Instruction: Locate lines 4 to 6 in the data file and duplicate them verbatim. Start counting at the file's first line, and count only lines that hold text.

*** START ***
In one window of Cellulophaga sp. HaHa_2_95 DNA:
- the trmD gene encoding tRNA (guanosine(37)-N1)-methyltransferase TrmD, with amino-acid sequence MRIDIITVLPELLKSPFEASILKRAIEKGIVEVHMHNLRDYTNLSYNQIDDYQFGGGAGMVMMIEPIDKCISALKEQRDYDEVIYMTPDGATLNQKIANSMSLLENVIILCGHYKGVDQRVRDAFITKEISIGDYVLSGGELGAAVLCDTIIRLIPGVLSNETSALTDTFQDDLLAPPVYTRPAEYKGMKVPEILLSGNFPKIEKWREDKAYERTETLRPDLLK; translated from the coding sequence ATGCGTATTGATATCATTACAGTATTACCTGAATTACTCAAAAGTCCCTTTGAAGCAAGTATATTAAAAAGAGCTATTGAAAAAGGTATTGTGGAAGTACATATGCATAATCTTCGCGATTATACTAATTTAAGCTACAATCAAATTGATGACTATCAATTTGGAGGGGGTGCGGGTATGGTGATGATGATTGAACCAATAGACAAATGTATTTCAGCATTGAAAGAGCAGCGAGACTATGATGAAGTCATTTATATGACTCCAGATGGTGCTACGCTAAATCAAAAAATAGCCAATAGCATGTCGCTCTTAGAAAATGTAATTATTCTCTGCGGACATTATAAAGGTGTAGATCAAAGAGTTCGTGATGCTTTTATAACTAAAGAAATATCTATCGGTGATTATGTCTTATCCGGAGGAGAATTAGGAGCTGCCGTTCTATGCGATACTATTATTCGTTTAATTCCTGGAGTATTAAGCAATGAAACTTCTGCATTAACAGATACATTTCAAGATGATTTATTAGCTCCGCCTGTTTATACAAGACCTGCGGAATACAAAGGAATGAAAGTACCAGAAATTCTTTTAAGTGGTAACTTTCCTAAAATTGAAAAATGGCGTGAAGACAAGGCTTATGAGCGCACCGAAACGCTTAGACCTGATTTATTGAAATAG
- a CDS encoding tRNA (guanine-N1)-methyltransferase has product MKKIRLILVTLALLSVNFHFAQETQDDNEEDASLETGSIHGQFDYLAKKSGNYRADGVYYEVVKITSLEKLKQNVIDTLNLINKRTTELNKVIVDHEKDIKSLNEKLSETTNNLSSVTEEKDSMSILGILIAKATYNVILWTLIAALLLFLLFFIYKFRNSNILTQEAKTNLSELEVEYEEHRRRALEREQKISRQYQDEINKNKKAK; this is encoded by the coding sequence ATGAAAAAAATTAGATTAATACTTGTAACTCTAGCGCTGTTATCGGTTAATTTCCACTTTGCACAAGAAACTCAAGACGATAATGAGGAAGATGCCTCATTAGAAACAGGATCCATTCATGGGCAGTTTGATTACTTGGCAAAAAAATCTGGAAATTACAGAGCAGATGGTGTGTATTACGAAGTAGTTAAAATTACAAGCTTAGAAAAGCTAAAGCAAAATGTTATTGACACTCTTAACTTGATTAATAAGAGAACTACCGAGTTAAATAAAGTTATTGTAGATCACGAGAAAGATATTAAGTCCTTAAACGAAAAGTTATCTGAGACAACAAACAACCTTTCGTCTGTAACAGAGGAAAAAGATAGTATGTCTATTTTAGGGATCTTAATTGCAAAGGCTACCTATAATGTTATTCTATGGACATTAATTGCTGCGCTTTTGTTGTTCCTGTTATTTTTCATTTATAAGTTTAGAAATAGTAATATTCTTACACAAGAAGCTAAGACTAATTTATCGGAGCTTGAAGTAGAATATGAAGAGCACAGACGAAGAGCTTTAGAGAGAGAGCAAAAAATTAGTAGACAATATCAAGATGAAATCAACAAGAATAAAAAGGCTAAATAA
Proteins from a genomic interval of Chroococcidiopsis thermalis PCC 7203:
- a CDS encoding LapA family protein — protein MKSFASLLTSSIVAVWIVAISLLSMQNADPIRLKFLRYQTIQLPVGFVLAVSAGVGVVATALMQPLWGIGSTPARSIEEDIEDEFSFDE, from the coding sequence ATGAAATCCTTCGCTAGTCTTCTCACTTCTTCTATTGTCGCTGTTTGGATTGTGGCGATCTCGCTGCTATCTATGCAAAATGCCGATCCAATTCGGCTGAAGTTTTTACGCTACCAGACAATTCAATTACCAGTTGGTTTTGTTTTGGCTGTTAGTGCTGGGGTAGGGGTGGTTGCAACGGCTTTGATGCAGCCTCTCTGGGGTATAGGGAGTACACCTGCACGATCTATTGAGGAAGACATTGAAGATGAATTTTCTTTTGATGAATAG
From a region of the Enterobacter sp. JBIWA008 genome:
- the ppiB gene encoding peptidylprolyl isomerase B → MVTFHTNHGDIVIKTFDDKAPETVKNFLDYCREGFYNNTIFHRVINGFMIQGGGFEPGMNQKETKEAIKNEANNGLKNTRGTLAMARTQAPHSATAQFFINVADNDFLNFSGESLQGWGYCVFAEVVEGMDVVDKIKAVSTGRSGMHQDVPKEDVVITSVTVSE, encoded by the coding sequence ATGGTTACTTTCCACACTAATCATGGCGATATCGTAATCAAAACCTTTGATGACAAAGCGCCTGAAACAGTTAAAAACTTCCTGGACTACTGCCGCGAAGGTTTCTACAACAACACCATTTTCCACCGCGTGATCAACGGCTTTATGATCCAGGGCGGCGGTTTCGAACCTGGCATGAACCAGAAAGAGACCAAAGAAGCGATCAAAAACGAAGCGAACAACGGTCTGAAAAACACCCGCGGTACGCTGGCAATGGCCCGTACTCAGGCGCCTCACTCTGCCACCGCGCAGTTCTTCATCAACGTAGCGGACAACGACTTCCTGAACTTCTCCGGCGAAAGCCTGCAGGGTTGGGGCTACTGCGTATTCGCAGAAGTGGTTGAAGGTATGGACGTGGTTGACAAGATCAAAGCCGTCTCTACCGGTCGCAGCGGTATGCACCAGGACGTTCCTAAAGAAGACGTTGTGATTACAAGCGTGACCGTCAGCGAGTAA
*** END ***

Proteins from a genomic interval of Chroococcidiopsis thermalis PCC 7203:
- a CDS encoding LapA family protein — protein MKSFASLLTSSIVAVWIVAISLLSMQNADPIRLKFLRYQTIQLPVGFVLAVSAGVGVVATALMQPLWGIGSTPARSIEEDIEDEFSFDE, from the coding sequence ATGAAATCCTTCGCTAGTCTTCTCACTTCTTCTATTGTCGCTGTTTGGATTGTGGCGATCTCGCTGCTATCTATGCAAAATGCCGATCCAATTCGGCTGAAGTTTTTACGCTACCAGACAATTCAATTACCAGTTGGTTTTGTTTTGGCTGTTAGTGCTGGGGTAGGGGTGGTTGCAACGGCTTTGATGCAGCCTCTCTGGGGTATAGGGAGTACACCTGCACGATCTATTGAGGAAGACATTGAAGATGAATTTTCTTTTGATGAATAG
From a region of the Enterobacter sp. JBIWA008 genome: